Decision Making for Dental Treatment- Competency among School Children

Sajith Bhaskar, Ahmed Al-Radaideh, Khaled Mahmoud Attourah, Ahmed Gaed Al Hamami


Despite advances in dentistry, the decision of dental treatment and consent remains widespread among patients and is a significant barrier to dental treatment. Dental treatment that is decided by the dentist or the patient is a public health problem and no epidemiological study has been undertaken in Fujairah to evaluate its prevalence. The aim of this study is to recognize if children (between ages 14-16 years old), should be involved in the decision making as much as possible for dental treatment. A questionnaire survey was distributed conducted amongst a sample of 277 private school children of 14-16 year. Questionnaire was to assess their dental anxiety and to determine their ability in making decision regarding their dental treatment. Majority of children was not really worried about having their teeth checked by a dentist and was willing to visit a Dentist. 52% was worried about having an injection and having their tooth removed. But only 22.4% were arguing against the decision of removing a badly decayed tooth. The response about delay in putting a cap on a broken down front tooth until they were 18 saw a difference among male and female respondents. The overall result shows that the children in the age group of 14-16 are capable of making good decision in the areas where they are knowledgeable and were willing to discuss those matters which they were not sure about. Based on the finding of our study we conclude that if the patient can weigh the risk and benefits and are able to reach a good decision they can give an informed consent for dental treatment.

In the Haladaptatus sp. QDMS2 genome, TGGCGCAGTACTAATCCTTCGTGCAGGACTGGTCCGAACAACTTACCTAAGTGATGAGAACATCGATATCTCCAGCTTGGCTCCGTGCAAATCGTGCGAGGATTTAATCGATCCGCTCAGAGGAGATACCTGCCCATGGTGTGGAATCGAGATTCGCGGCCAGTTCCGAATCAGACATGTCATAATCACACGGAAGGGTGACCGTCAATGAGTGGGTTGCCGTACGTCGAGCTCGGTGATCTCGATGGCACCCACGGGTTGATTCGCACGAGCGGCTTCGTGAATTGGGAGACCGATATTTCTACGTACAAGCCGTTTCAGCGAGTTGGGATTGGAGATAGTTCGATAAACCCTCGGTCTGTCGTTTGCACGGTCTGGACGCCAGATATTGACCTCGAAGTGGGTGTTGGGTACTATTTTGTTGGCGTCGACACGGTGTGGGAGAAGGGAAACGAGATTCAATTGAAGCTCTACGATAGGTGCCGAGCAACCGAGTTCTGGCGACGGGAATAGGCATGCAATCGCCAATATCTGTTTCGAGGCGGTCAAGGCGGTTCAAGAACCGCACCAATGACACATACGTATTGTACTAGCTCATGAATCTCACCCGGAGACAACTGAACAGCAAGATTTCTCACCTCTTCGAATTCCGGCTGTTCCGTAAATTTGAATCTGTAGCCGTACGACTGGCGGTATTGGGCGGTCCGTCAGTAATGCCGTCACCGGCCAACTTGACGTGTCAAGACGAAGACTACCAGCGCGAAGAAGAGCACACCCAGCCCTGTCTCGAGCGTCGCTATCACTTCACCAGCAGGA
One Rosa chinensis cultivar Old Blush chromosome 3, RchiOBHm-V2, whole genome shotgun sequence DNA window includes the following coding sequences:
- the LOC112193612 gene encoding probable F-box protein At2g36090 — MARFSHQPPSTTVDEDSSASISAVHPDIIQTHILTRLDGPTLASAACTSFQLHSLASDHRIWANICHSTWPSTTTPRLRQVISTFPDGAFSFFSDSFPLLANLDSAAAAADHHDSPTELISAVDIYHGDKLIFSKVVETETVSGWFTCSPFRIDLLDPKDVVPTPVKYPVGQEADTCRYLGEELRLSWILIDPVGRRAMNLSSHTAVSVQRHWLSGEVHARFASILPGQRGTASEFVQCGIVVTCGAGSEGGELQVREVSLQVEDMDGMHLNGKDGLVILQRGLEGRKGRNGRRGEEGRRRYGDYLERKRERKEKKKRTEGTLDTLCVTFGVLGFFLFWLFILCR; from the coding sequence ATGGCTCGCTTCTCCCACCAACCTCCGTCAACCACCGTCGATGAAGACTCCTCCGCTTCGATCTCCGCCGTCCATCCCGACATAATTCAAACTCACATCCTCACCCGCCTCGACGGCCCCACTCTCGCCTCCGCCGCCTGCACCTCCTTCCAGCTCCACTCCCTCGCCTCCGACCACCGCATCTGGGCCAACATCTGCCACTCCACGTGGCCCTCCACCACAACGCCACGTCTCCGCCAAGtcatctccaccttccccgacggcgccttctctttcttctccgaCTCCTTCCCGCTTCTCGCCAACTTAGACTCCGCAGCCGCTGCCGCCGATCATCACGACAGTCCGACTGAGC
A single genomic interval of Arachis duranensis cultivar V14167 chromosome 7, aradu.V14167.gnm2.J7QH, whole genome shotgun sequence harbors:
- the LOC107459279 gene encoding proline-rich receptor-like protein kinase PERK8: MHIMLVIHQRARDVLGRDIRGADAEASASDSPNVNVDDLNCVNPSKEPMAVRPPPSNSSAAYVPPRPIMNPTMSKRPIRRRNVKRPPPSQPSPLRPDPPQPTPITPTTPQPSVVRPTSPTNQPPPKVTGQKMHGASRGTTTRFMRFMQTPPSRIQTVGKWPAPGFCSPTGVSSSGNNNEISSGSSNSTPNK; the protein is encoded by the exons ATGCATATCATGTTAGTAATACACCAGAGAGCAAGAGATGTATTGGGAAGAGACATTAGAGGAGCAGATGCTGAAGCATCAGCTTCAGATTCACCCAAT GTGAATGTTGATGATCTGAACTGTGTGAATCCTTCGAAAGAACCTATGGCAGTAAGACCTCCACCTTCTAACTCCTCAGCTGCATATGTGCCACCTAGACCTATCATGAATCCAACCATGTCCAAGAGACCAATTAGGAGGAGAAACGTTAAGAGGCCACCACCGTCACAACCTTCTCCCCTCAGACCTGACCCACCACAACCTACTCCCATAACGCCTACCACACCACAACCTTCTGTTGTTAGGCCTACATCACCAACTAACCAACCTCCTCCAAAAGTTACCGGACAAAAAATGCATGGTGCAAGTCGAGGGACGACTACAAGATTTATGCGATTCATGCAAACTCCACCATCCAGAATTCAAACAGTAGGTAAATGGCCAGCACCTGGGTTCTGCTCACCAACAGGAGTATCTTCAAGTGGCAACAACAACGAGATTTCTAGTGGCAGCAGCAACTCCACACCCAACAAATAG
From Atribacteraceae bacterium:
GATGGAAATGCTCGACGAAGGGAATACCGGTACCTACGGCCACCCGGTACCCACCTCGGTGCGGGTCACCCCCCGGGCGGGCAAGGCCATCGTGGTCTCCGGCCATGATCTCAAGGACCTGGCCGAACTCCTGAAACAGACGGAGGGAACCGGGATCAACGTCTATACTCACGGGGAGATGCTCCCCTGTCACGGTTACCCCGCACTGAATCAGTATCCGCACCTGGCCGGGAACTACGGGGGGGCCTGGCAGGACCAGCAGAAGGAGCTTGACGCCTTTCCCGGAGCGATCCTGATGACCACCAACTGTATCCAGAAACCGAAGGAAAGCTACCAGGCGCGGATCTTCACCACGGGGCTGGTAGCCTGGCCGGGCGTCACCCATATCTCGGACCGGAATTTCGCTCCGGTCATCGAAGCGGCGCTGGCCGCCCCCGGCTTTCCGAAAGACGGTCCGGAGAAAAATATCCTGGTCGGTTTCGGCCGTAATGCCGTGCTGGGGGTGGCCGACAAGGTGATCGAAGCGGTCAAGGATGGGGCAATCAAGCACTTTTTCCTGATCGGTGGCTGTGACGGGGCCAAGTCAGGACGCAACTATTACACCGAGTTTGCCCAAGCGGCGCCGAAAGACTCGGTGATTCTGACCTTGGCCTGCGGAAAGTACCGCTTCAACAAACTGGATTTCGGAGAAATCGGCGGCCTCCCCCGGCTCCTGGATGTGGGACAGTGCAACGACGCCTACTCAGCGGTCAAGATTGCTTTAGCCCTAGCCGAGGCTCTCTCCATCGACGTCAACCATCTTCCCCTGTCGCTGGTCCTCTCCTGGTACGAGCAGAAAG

Consent; Anxiety; Decision-Making

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